Did you know that Tom Hanks is an avid typewriter enthusiast? Yes, Tom Hanks the movie star — he introduced the highly popular Hanx Writer app, a touchscreen typewriter that apparently comes in three varieties. But beyond helping us approach the typewriter through our digital devices, Mr. Hanks loves the old machines themselves. I give you his words, as quoted by Richard Polt in The Typewriter Revolution: A Typist’s Companion for the 21st Century:
“Computer keyboards make a mousy tappy tap tappy tap like ones you hear in a Starbucks — work may be getting done but it sounds cozy and small, like knitting needles creating a pair of socks. Everything you type on a typewriter sounds grand, the words forming in mini-explosions of SHOOK SHOOK SHOOK.” — Tom Hanks
I’m finding that I have no trouble switching back and forth between computer keyboarding and typewriter typing. Mrs. Bowman’s class in high school still serves me well! I even adjust the spaces after periods without any trouble — two spaces on a typewriter, one on a computer.
I’ve discovered the joys of portables. I’ve also discovered the joys of antique stores. Whenever I have an errand in one of the towns anywhere nearby, I now make it a point to seek out the shops that sell antiques. In my experience so far, they’re always run by nice people who love well-built old things and enjoy talking about them. Some group their typewriters all together, and some like to leave them scattered throughout the store, which is like a treasure hunt. No, I usually can’t buy any, now that I have nine. There are one or two kinds I’d like to add to my collection someday. But I am blessed with a good working “fleet.” Still, I really enjoy seeing what’s out there and cheering on those who have rescued them from attics and estate sales.
Awhile back I introduced you to my Olympia, a West German typewriter. Here’s our other immigrant:
Hermes 3000. I can hear a certain classics professor of ours reminding us, “Mythology is alive; mythology is ubiquitous.” (I wonder if the Romans call this typewriter the Mercury MMM . . .)
I didn’t properly introduce the third member of our august buffet board:
Boy, did I have fun cleaning up this beautiful old Royal and its neighbor on the left, the L. C. Smith 8 11 from 1935. I used rubbing compound, then polishing compound — heavy-duty metal cleansers. I went through rag after rag, taking off the decades of cigarette smoke and grime (perhaps dust and oil). I would work forever on one tiny spot, and STILL the rag was coming away dark brown. Finally, when the grime was off, I applied liquid Turtle Wax and buffed them like crazy. Now they look more like they were meant to — like they looked in those days of yore when Indiana Jones was obtaining rare antiquities, Tolkien was happily stacking up pages about silmarils, and darkness was spreading over Europe.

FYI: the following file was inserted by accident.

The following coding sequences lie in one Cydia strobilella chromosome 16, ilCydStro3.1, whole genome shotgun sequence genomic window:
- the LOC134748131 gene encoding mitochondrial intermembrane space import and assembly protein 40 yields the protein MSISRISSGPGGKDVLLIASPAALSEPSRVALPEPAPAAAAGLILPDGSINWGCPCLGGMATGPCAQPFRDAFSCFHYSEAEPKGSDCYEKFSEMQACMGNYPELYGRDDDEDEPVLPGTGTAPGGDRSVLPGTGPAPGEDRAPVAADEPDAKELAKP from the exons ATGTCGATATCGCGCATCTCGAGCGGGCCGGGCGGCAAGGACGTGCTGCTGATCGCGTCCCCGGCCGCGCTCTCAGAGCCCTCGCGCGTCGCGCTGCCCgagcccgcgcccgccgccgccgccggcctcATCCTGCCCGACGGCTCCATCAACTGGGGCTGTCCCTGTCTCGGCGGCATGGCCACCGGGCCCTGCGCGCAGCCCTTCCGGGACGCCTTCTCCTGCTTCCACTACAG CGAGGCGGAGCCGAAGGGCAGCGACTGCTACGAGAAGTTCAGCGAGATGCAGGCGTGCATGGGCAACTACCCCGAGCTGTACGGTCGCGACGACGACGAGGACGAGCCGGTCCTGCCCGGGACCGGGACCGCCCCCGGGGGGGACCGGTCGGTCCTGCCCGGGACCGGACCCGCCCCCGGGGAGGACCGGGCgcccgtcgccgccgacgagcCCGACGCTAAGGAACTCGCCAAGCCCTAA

Speaking of Tolkien, I read an article yesterday about how he also had a fondness for typewriters. He had a Hammond Varitype, which used a type shuttle instead of typeslugs like most typewriters use; the shuttle moved around much like the typing ball in the IBM Selectric of later years, and a hammer struck the paper from behind, forcing it against the ink and the rubber shuttle. (The shuttle could be replaced, and Tolkien liked using the italics version for the songs in his books.) In his own words: “I like typewriters; and my dream is of suddenly finding myself rich enough to have an electric typewriter built to my specifications, to type the Feanorian script.”
Now here’s my labor of love:
It’s a work-in-progress, a fixer-upper. Today I treated the platen with brake fluid to soften up its outer layer. The first night I worked on this venerable relic, I learned that PB B’laster, wonderful though it is, is an outdoor product.
Will this Smith type again? I can’t say for sure, but I’m learning all I can and not giving up yet!